While the practice may be considered taboo to some, a recent survey said nearly one-in-three people have admitted at one point they have tried to steal someone else's Wi-Fi.

The survey, commissioned by the Wi-Fi Alliance and done by Wakefield Survey, said 32 percent of respondents admitted to attempting to access a Wi-Fi network that wasn't theirs without that person's permission. This is up 18 percentage points from a poll done in December 2008.

Most consumers know that leaving their Wi-Fi network open is not a good thing, but the reality is that many have not taken the steps to protect themselves, said Kelly Davis-Felner, marketing director for the Wi-Fi Alliance, in a statement. Consumers can usually activate Wi-Fi security protections in a few simple steps, but much like the seatbelts in your car, it won't protect you unless you use it.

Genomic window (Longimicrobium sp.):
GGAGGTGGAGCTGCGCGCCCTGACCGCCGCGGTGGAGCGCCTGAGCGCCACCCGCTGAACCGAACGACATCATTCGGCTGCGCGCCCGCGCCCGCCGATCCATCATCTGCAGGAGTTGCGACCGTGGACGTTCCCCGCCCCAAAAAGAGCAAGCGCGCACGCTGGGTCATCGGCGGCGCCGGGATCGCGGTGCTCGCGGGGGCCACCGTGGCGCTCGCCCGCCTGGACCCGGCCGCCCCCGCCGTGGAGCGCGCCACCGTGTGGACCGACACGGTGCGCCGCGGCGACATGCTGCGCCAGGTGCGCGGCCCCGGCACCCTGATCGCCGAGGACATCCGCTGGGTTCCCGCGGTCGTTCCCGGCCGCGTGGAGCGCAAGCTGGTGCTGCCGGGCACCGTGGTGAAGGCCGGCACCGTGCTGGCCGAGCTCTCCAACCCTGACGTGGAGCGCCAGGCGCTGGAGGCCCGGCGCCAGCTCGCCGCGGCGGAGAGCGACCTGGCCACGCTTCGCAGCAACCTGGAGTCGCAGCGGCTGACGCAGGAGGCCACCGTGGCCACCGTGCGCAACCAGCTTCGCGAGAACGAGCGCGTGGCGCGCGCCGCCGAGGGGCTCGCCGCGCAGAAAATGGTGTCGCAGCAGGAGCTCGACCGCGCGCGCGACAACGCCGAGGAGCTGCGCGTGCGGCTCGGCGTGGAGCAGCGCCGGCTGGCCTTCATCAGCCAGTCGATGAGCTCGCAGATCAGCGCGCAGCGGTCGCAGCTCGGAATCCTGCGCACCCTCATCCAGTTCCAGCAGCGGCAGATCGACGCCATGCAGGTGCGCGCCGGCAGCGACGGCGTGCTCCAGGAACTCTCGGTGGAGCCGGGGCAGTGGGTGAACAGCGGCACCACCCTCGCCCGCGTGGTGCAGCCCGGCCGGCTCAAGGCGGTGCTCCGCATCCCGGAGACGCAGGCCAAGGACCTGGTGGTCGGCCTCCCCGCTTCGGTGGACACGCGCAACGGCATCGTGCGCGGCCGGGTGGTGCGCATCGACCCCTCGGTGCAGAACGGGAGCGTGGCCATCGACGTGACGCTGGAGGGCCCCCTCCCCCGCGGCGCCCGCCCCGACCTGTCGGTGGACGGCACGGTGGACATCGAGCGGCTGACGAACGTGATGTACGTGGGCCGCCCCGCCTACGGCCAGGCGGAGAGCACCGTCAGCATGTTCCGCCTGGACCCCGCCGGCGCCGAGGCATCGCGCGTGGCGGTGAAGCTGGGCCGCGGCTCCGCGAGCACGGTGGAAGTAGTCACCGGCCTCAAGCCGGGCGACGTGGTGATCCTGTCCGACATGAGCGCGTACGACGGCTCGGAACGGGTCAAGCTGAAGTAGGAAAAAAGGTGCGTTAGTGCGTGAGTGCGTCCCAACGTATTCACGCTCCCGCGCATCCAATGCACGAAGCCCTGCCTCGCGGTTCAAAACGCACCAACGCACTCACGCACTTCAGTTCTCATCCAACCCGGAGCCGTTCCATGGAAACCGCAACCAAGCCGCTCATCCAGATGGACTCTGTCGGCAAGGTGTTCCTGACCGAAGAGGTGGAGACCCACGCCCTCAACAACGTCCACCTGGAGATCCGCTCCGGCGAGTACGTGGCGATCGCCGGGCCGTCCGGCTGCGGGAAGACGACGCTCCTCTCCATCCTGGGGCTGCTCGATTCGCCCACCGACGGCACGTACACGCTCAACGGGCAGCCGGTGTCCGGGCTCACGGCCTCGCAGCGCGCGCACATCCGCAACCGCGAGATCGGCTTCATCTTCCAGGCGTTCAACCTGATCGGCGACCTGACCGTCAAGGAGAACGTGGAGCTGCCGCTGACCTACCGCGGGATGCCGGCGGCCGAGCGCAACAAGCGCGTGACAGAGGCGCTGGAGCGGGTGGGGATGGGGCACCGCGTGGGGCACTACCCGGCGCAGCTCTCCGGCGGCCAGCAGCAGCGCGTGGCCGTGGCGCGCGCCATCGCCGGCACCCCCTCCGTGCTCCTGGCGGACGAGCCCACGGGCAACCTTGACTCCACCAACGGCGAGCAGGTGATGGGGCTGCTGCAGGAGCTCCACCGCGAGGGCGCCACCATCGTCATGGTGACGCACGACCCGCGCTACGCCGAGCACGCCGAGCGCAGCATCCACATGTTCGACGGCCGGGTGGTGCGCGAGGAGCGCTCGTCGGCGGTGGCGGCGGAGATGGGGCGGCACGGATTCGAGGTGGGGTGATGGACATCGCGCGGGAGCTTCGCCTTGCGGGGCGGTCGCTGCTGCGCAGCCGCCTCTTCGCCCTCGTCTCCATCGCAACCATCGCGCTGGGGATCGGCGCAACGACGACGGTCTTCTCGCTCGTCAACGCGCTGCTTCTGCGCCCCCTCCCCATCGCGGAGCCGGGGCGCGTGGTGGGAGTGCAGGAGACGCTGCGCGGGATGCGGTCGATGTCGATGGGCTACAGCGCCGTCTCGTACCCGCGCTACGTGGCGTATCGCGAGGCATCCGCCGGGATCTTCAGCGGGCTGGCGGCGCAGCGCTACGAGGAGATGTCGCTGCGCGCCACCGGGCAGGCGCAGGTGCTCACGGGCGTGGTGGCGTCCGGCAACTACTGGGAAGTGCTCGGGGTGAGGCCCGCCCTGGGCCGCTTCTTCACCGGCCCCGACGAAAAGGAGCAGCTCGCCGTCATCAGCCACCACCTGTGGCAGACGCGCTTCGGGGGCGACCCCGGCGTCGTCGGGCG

Even with more people accessing other people's Wi-Fi without permission, a significant amount of respondents made it clear they recognize the importance of Wi-Fi security. In a sign of the times, 40 percent of respondents said they would be more likely to trust someone with their house key than with their Wi-Fi network password. More than one-quarter of the respondents said sharing their Wi-Fi network password feels more personal than sharing their toothbrush.

The Wi-Fi Alliance, a non-profit trade organization, says there 201 million households using Wi-Fi networks and as many as 750,000 Wi-Fi hotspots available worldwide. For the survey, Wakefield surveyed 1,054 Americans during the month of December.

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